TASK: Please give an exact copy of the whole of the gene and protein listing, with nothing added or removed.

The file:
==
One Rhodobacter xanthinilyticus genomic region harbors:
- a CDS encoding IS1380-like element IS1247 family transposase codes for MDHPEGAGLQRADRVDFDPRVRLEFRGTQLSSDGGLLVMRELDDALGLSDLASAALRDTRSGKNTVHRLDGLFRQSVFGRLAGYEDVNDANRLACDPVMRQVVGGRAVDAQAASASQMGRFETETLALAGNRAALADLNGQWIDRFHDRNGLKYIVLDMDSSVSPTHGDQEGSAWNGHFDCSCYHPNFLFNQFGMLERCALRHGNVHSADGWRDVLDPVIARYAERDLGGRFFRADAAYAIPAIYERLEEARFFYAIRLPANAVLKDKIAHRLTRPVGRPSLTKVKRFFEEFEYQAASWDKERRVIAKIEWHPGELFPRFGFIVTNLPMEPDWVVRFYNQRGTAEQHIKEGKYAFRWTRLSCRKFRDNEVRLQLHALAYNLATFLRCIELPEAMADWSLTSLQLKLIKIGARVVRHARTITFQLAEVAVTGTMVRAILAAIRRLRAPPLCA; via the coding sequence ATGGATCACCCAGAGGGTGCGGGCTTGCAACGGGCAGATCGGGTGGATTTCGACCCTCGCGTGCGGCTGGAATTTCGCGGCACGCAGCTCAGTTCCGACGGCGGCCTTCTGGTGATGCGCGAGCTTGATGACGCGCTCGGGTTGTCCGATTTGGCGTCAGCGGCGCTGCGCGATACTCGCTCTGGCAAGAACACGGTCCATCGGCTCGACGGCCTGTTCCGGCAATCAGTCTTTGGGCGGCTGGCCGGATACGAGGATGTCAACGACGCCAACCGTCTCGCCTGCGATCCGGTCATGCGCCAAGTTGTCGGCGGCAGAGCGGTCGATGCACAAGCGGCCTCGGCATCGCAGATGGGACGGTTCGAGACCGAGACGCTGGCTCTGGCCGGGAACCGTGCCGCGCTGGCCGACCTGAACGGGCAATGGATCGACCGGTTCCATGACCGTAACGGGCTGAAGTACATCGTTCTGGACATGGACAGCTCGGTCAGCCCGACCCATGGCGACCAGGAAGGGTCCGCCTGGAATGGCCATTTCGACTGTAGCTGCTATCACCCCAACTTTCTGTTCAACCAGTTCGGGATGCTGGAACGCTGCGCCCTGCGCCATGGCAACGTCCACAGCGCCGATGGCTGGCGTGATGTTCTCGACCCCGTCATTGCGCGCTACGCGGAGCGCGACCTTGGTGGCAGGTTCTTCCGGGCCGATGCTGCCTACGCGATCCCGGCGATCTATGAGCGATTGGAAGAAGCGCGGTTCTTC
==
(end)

One Rhodobacter xanthinilyticus genomic region harbors:
- a CDS encoding IS1380-like element IS1247 family transposase codes for MDHPEGAGLQRADRVDFDPRVRLEFRGTQLSSDGGLLVMRELDDALGLSDLASAALRDTRSGKNTVHRLDGLFRQSVFGRLAGYEDVNDANRLACDPVMRQVVGGRAVDAQAASASQMGRFETETLALAGNRAALADLNGQWIDRFHDRNGLKYIVLDMDSSVSPTHGDQEGSAWNGHFDCSCYHPNFLFNQFGMLERCALRHGNVHSADGWRDVLDPVIARYAERDLGGRFFRADAAYAIPAIYERLEEARFFYAIRLPANAVLKDKIAHRLTRPVGRPSLTKVKRFFEEFEYQAASWDKERRVIAKIEWHPGELFPRFGFIVTNLPMEPDWVVRFYNQRGTAEQHIKEGKYAFRWTRLSCRKFRDNEVRLQLHALAYNLATFLRCIELPEAMADWSLTSLQLKLIKIGARVVRHARTITFQLAEVAVTGTMVRAILAAIRRLRAPPLCA; via the coding sequence ATGGATCACCCAGAGGGTGCGGGCTTGCAACGGGCAGATCGGGTGGATTTCGACCCTCGCGTGCGGCTGGAATTTCGCGGCACGCAGCTCAGTTCCGACGGCGGCCTTCTGGTGATGCGCGAGCTTGATGACGCGCTCGGGTTGTCCGATTTGGCGTCAGCGGCGCTGCGCGATACTCGCTCTGGCAAGAACACGGTCCATCGGCTCGACGGCCTGTTCCGGCAATCAGTCTTTGGGCGGCTGGCCGGATACGAGGATGTCAACGACGCCAACCGTCTCGCCTGCGATCCGGTCATGCGCCAAGTTGTCGGCGGCAGAGCGGTCGATGCACAAGCGGCCTCGGCATCGCAGATGGGACGGTTCGAGACCGAGACGCTGGCTCTGGCCGGGAACCGTGCCGCGCTGGCCGACCTGAACGGGCAATGGATCGACCGGTTCCATGACCGTAACGGGCTGAAGTACATCGTTCTGGACATGGACAGCTCGGTCAGCCCGACCCATGGCGACCAGGAAGGGTCCGCCTGGAATGGCCATTTCGACTGTAGCTGCTATCACCCCAACTTTCTGTTCAACCAGTTCGGGATGCTGGAACGCTGCGCCCTGCGCCATGGCAACGTCCACAGCGCCGATGGCTGGCGTGATGTTCTCGACCCCGTCATTGCGCGCTACGCGGAGCGCGACCTTGGTGGCAGGTTCTTCCGGGCCGATGCTGCCTACGCGATCCCGGCGATCTATGAGCGATTGGAAGAAGCGCGGTTCTTC